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CNN Looks at Decades Again – This Time Through 'The Movies'
July 7, 2019  | By Mike Hughes
 

As the 1980s began, movie moguls were still in their '60s/'70s haze.
 
Perplexed by the new generation, they'd written big checks to "auteurs" – directors who looked and sounded hip and artful. Then Heaven's Gate happened. 

"It was a shot through the heart of the auteur era," journalist Chris Connelly says in the opener of The Movies, CNN's six-part, blitz-paced series (Sundays at 9 p.m. ET, barring breaking news, of course).  
Heaven's Gate cost $44 million and made $3.5 million in North America. Its director (Michael Cimino, fresh from the Oscar-winning Deer Hunter) would go five years before his next movie, its studio (United Artists) would collapse, and Hollywood would regress.
 

That was in 1980, a convenient starting point for this opener. It eyes the '80s, the post-auteur era.

 
Yes, there were still eccentric new filmmakers, but they were people who could make films on a budget – Tim Burton with Pee-Wee's Big Adventure, Steven Soderbergh with Sex, Lies and Videotape, John Hughes with teen comedies, Spike Lee with micro-budget movies and then Do the Right Thing
But the big checks? Those went to young directors who had high-adventure tastes.
 
George Lucas was producing two Star Wars films while his friend, Steven Spielberg, was going non-stop.
 
As a director, Spielberg made the Indiana Jones (top) trilogy (produced by Lucas), The Color Purple, and more. As a producer, his style was obvious in PoltergeistGremlinsGoonies, and the wildly entertaining Back to the Future.
 
There were more Spielberg productions, including a massive one: "Who Framed Roger Rabbit is the most complicated movie ever made," Tom Hanks insists here.
 

Hanks is in a tricky situation: He's one of the show's prime producers, an on-camera commentator, a friend of Spielberg, and an actor who made his breakthrough in the '80s. His own films – including the delightful Splash in 1984 and Big in 1988 – are mostly ignored here.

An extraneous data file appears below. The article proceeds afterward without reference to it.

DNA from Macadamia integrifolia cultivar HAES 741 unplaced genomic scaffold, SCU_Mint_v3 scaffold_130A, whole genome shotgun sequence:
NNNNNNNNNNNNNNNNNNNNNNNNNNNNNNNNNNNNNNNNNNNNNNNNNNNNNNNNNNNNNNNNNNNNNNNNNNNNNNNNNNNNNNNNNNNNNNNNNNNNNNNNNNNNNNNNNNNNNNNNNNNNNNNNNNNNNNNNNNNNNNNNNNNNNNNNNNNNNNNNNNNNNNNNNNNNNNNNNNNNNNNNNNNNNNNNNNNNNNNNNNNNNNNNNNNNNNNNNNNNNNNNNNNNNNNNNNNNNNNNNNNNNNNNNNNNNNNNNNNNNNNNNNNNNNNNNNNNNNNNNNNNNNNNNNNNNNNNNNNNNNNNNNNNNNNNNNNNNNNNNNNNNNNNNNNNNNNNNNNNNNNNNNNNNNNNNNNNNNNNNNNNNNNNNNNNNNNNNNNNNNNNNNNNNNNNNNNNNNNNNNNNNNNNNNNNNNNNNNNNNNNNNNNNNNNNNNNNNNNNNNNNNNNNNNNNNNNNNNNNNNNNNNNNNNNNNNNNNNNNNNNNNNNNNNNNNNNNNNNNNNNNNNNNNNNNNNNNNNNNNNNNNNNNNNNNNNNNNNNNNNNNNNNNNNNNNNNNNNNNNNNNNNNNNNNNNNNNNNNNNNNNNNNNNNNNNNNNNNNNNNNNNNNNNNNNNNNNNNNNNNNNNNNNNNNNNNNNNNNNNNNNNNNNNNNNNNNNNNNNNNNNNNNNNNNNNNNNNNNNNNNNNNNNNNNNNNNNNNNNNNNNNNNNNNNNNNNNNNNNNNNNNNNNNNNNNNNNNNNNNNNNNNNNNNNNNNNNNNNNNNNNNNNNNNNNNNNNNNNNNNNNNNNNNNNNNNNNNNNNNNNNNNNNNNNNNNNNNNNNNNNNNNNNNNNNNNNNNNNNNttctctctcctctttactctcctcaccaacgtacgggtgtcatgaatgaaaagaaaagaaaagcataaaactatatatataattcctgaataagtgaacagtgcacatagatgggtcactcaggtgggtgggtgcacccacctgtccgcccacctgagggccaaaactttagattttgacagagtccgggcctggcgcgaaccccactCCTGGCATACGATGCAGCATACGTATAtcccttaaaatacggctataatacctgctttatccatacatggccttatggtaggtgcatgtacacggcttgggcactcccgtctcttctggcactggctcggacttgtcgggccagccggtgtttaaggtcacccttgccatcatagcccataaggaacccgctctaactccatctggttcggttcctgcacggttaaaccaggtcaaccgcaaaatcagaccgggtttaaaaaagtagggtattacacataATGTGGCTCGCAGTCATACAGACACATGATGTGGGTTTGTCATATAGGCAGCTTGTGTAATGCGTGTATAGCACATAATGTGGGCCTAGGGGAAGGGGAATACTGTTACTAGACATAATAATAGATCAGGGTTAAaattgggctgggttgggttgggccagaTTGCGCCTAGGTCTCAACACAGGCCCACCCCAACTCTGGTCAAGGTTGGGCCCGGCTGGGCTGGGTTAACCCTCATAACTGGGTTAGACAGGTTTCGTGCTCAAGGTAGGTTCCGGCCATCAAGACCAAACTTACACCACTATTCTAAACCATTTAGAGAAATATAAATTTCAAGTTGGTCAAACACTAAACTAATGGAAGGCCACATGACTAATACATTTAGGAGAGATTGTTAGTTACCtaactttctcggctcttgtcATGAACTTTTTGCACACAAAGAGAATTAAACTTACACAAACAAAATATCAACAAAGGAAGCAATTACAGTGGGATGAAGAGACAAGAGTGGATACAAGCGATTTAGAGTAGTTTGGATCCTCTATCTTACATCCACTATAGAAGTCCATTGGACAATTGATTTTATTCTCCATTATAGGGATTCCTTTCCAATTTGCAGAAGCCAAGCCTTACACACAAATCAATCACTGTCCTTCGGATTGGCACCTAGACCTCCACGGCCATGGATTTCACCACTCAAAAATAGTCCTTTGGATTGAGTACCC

But Spielberg gets plenty of attention, as is logical. His big action films soared; so did a smaller one, trying to show, he says here, "how the divorce of my mom and dad affected me and my three sisters."
 
The budget was tidy, under $11 million, but that "smaller" movie, ET, soared, making $435 million in North America and $792 million worldwide. Both records that would last a decade.
 
This became typical of the decade's most satisfying movies. They are, as one person puts it, "small stories told against a large canvas."
 
Certainly, many directors forgot all about anything small or human. "There was an overload on us," Neal Gabler, critic and historian, says. "The aesthetics gravitated to bigger and faster and louder."
 

But the best films, including James Cameron's Aliens, remembered the personal story at the core.

 
Director Brad Bird points to Die Hard as the ideal: "It isn't the size of the fireball. It's how much we care abour the person running from the fireball."
 
In Die Hard, we cared about Bruce Willis – alone and barefoot, trying to rescue his wife from a high-rise occupied by gunmen. Then we saw him elude a spectacular, '80s-style fireball.
 
The Movies has the same strength and flaw as the five series Hanks produced about the decades. The strength is its awesome range, a cascade of clips, and comments from most of the key people; its flaw is its formlessness, a dizzying journey with no real destination.
 
Still, there are interesting moments along the way. Two came during the brief look at dance films. 
Maya Rudolph recalls loving Flashdance – and loving the fact that its star (Jennifer Beals) is, like Rudolph, biracial. "That just wasn't a thing at the time," she says.
  
And Kyra Sedgwick said she was already dating Kevin Bacon (now her husband) before she saw his Footloose movie: "I thought, 'Oh, I see why people fell in love with him.' "
 
 
 
 
 
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